Protest against cholera 'cover-up' in Khartoum
Protesters condemned the silence of Sudanese authorities regarding the outbreak of cholera in Sudanese states and carried banners in front of the Ministry of Health in Khartoum on Thursday.
Activists and others held banners asking the government to declare a State of Emergency to effectively combat the disease that has gripped the people in White Nile state, and neighbouring states, for more than six months.
The Governor of White Nile, however, said that with his mandate he cannot announce a State of Emergency; that must be done by the World Health Organisation. Sudan's First Vice-President, Bakri Hassan Saleh has instructed the provision of all necessary aids to contain the disease in the state through rapid and effective interventions.
A report released by the independent Sudan Doctors Committee on Wednesday states that in the past weeks 62 people in White Nile state died from cholera and the disease infected nearly 1,800 people.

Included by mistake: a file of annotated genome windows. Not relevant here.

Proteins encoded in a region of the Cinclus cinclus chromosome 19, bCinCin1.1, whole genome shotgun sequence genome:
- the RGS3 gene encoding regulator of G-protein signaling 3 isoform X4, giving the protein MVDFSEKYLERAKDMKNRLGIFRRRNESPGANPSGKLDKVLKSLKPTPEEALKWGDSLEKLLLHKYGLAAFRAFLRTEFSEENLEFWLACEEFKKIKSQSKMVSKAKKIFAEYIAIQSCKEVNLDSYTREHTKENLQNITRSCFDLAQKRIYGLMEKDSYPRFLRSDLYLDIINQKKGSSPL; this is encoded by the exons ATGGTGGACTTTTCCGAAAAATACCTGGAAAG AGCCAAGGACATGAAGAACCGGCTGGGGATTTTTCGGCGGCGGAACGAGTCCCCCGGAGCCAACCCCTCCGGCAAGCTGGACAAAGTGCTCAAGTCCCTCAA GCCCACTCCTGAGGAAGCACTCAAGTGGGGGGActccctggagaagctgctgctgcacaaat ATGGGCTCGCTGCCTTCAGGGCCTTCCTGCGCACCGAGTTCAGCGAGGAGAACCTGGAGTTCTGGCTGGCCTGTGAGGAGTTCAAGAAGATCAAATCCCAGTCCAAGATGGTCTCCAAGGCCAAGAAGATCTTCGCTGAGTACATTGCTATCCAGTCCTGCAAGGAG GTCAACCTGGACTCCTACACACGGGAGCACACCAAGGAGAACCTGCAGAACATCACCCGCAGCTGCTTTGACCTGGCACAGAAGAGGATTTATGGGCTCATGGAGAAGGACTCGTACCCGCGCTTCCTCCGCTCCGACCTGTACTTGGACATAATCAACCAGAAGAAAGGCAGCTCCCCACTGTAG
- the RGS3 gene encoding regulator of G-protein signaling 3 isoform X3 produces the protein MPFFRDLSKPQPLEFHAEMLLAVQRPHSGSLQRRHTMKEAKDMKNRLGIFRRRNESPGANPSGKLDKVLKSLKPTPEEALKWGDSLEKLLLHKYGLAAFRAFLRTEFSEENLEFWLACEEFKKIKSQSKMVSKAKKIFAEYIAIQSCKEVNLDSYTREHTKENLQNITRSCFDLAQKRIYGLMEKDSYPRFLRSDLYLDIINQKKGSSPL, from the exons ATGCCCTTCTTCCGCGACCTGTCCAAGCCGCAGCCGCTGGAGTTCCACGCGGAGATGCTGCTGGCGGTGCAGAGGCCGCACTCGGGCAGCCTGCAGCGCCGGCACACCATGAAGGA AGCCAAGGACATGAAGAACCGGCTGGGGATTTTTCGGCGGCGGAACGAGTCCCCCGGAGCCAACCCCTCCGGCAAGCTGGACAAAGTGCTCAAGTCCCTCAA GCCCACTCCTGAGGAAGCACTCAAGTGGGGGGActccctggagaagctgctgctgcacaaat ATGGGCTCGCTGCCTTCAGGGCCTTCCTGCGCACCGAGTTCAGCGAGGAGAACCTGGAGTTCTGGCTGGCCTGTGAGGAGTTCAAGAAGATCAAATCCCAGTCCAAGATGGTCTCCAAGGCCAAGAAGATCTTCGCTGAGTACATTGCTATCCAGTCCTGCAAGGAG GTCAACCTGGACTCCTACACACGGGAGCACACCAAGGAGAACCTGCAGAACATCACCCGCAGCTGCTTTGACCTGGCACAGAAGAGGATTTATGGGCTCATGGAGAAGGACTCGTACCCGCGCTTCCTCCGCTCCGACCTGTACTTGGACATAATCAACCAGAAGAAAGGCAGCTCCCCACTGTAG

The committee said that the epidemic spreads to the outskirts of Khartoum and El Gezira states, where health conditions have deteriorated, while the government deals with the disease in secrecy and neglects the known health procedures.
Areas in the state with the highest numbers of cases include Asalaya, El Duweim, Kosti, Rabak, El Giteina, El Gezira Aba, El Jebelein and Tendelti. Yesterday reports reached Radio Dabanga of seven new cases in Asalya (5) and El Jebelein (2) localities.
In addition the number of hospitalised patients infected with cholera in the isolation centre at Kombo Asalaya school reached 40 cases, after receiving five new cases on Thursday. Abdelrahman El Siddig, the head of local civil society organisations, told Radio Dabanga that the centre is short of medical staff. “One nurse works there and a doctor. They are coming to the school from Rabak every the morning.”
Since the start of the cholera outbreak in parts of Sudan, federal health authorities continue to deny its presence, and have instructed all medics and health workers to speak about watery diarrhoea instead. A UK-based Sudanese specialist told Radio Dabanga in January that cholera "seems to be a stigma for the government".
Video: Radio Dabanga correspondent shows the conditions at Wad El Zaki hospital in White Nile state. The Narator explains (in Arabic) that the hospital is overcrowded, and that patients must lie out in the open. Wad El Zaki lies on the banks of the White Nile, just 120 kilometres downstream from the national capital of Khartoum.
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